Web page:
Additionally, in partnership with the Center for Scholars & Storytellers at UCLA, the Initiative will conduct a study, to be published later this year, that will look at 1,000 movies over 10 years to examine how telling diverse and inclusive stories impact success metrics such as box office, critical ratings and awards. “Research finds that stories can inspire, change behavior in both positive and negative ways, shape perceptions of social norms and both lift up and marginalize some groups,” added Yalda T. Uhls, executive director of the Center for Scholars & Storytellers.
COVID-19 variants: Not the same disease | Global News (Canada)
“Small interactions, smaller breaches in your protocols of social distancing and wearing masks do matter,” says Dr. Anne Rimoin, an epidemiologist at the UCLA School of Public Health.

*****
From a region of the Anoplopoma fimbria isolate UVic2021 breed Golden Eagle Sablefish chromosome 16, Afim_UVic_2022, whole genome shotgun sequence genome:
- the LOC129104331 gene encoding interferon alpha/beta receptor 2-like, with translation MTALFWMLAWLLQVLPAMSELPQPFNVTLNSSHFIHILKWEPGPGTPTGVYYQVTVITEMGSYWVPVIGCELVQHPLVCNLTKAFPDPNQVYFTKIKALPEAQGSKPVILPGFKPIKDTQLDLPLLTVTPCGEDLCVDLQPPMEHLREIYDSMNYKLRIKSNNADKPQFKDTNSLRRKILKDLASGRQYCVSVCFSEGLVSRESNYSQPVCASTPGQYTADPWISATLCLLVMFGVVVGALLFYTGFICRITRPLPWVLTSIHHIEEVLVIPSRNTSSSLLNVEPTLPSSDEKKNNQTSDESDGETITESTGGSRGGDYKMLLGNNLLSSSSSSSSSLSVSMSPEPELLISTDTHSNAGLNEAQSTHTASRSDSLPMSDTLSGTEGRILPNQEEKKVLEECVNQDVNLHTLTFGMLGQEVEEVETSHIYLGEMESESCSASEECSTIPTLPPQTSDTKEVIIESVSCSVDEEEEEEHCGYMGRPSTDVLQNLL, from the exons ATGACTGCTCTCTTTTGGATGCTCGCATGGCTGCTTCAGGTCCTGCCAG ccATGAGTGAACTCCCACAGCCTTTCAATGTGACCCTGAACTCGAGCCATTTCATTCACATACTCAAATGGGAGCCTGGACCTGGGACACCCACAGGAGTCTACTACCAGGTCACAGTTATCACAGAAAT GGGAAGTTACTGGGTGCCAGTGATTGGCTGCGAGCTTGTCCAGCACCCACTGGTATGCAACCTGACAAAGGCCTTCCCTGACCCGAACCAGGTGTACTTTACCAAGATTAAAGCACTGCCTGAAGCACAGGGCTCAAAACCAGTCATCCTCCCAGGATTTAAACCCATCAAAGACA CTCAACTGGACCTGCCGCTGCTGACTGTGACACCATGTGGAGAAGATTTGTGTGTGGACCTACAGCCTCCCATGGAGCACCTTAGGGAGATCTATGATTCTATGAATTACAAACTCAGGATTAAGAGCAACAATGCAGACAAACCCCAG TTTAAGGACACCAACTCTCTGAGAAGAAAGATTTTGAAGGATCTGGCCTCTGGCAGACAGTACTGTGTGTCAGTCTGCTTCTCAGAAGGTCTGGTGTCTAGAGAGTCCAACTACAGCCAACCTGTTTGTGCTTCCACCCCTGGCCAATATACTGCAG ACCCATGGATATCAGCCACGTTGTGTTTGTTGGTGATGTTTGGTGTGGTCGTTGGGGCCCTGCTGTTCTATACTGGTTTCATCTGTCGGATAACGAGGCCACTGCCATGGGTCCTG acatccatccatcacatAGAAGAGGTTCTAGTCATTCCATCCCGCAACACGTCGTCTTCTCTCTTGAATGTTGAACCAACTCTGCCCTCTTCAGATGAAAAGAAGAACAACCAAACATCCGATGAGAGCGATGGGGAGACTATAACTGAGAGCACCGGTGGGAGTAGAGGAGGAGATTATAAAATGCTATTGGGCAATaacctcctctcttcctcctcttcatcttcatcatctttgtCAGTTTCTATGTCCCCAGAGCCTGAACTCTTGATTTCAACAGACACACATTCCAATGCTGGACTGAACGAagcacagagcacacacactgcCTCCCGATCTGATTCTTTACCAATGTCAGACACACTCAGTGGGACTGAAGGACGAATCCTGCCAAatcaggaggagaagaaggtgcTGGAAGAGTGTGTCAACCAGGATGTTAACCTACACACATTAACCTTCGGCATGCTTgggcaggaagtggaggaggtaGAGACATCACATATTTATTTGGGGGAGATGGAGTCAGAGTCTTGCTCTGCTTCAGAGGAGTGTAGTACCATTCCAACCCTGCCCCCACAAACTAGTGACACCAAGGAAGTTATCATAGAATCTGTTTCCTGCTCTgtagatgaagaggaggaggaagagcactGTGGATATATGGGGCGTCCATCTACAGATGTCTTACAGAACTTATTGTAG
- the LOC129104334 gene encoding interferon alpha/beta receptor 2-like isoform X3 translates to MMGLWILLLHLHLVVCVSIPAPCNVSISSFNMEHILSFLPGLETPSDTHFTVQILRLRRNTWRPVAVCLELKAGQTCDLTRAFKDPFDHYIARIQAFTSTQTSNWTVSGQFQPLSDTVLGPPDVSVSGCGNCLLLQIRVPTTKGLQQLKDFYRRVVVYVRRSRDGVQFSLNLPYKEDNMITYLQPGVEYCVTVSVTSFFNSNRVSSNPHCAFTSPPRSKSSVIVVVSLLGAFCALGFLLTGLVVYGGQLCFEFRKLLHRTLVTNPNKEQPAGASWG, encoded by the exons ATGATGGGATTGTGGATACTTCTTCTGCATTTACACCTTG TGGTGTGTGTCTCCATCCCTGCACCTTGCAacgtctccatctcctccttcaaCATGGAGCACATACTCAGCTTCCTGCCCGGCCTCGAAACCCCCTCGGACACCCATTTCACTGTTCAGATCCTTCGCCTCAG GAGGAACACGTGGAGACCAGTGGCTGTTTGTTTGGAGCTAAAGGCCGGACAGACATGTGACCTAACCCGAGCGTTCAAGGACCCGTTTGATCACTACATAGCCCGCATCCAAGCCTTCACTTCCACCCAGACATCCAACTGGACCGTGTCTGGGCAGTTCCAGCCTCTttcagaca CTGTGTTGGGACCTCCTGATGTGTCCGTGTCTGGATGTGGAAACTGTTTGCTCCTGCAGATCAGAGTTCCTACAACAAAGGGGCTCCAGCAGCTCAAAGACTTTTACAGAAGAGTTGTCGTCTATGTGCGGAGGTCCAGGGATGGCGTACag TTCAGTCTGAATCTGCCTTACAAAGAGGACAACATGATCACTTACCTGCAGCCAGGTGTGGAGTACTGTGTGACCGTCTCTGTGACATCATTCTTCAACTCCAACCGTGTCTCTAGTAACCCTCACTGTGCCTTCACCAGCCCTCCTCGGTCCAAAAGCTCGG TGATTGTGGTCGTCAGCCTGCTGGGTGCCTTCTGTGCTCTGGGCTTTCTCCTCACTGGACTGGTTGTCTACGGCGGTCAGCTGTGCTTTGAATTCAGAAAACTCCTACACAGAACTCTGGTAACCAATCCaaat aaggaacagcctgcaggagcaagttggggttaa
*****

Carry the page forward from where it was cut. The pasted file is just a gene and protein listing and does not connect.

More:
“We have 100 years of legacy in this state and we have a lot of federal land over which the state does not have a lot of power. So it has to be a coupled effort between the feds and the state to address the accumulated brush and understory growth,” said Stephanie Pincetl, director of the California Center for Sustainable Communities at UCLA.
L.A. traffic is back. Why didn’t people change their habits? | KCRW-FM’s “Greater LA”
That’s a step in the right direction, according to Michael Manville, a professor of urban planning at UCLA. But he thinks LA needs to go much further when it comes to prioritizing alternatives to the car. “As someone who studies this, but also as a cyclist and a pedestrian, Los Angeles has a very long way to go,” he says. “We are not a bold moving city in this regard at all.” He points to Seattle, Portland, San Francisco, Boston, and Philadelphia as examples of cities that are taking back space from cars and making more room for bikes, pedestrians, and buses.